Title insurer Fidelity restoring operations after security incident

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Title insurance giant Fidelity National Financial says it has contained a “cybersecurity incident” and is “restoring normal business operations and is coordinating with its customers.” But the company refuses to say whether it was the target of a ransomware attack, sparking speculation that it paid a ransom to hackers.

In a Securities and Exchange Commission filing Thursday, Fidelity National Financial (FNF) notified investors that it first became aware of “a cybersecurity incident that impacted certain of our systems” on Nov. 19. The filing — which is dated Nov. 29, but was not made public until the following day — informed FNF investors that the incident was contained on Nov. 26.

FNF had previously disclosed on Nov. 21 that it had “recently become aware” of the incident, but did not provide the date. As part of its containment measures, the company said last week that it had “blocked access to certain of our systems, which resulted in disruptions to our business,” including the company’s title insurance, escrow and mortgage transaction services.

Technology FNF provides to the real estate and mortgage industries was also affected, the company said.

Based in Jacksonville, Florida, FNF is the nation’s largest title insurer, providing services through subsidiaries including Chicago Title, Fidelity National Title and Commonwealth Land Title.

In addition to title and escrow services, FNF facilitates the production and management of mortgage loans through its ServiceLink subsidiary, mortgage loan subservicing through subsidiary LoanCare, and 1031 exchanges through IPX1031.

While a cyberattack on a major player in getting homebuyers to the closing table had the potential to disrupt the real estate industry, FNF has been tight-lipped in its public statements about the causes of the incident and the extent of impacts on clients.

Reports that FNF was hit by ransomware groups that have gone after a number of big corporations have now given way to speculation that the company paid a ransom to regain access to affected systems.

The Register, a publication for information technology professionals, reported that a ransomware group known as ALPHV (BlackCat) claimed responsibility for the FNF attack on Nov. 22.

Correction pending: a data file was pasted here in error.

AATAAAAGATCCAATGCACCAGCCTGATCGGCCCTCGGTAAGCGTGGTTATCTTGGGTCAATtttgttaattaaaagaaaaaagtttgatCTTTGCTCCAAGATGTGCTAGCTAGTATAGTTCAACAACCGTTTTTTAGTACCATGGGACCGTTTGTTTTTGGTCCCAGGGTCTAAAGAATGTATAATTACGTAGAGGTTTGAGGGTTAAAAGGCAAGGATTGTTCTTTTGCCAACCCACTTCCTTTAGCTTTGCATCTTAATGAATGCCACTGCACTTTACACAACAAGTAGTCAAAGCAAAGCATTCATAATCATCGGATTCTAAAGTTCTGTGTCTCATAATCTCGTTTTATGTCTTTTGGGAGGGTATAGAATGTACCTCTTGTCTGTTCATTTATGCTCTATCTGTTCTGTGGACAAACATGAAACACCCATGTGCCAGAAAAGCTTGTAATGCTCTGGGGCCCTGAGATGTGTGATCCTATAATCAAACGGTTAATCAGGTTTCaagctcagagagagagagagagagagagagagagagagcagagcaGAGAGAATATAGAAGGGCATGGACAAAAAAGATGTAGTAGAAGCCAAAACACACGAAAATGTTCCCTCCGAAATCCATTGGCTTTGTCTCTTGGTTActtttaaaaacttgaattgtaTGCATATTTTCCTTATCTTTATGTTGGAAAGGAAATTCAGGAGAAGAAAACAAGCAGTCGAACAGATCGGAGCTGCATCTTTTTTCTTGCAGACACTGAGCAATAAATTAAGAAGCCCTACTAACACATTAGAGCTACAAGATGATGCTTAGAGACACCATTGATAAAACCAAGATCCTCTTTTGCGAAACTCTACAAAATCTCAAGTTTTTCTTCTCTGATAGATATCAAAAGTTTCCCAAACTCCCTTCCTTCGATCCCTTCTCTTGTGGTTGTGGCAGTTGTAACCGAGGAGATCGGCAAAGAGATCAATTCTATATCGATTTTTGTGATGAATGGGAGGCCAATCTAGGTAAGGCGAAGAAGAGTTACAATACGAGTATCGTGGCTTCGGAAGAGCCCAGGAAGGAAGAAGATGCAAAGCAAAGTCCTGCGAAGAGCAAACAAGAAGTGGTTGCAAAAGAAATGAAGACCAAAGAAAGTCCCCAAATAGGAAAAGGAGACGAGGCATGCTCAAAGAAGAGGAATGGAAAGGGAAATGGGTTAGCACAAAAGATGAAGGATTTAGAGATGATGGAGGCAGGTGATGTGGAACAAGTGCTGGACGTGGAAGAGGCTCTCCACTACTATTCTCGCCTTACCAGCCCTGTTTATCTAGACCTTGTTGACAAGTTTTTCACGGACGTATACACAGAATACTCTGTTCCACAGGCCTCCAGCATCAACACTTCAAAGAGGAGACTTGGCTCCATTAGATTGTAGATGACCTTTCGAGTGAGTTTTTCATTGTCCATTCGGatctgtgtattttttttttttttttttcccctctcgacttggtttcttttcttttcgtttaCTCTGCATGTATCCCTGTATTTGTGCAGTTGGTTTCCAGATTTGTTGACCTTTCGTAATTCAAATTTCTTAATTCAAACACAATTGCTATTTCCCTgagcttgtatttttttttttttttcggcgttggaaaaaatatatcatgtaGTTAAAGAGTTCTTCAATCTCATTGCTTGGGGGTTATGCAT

The FBI and the Department of Homeland Security’s Cybersecurity and Infrastructure Security Agency (CISA) issued a joint cybersecurity advisory on Nov. 21 warning of a software vulnerability, Citrix Bleed, being exploited by “multiple threat actor groups” including LockBit 3.0 and affiliates.

Citrix publicly disclosed the vulnerability in an Oct. 10 security bulletin, which issued guidance and detailed affected products and recommended fixes.

Kevin Beaumont, a UK-based cybersecurity researcher, has concluded that FNF patched Citrix Bleed, but not before the company’s systems were compromised by a ransomware group.

Representatives for FNF, ServiceLink and IPX1031 have not responded to requests for comment from Inman and other media outlets.

On Thursday, TechCrunch’s Lorenzo Franceschi-Bicchierai reported that the ALPHV (BlackCat) ransomware group “removed the FNF listing from its leak site on the same day that FNF published its filing saying it had contained the incident. Sometimes, when listings disappear from a ransomware gang’s websites, it means the victim may have paid the ransom.”

“Maybe FNF paid … but who knows,” Franceschi-Bicchierai posted on the social media platform formerly known as Twitter. “Meanwhile more people affected are calling and emailing me hoping I can give them answers that I don’t have because FNF has not responded to any calls and emails.”

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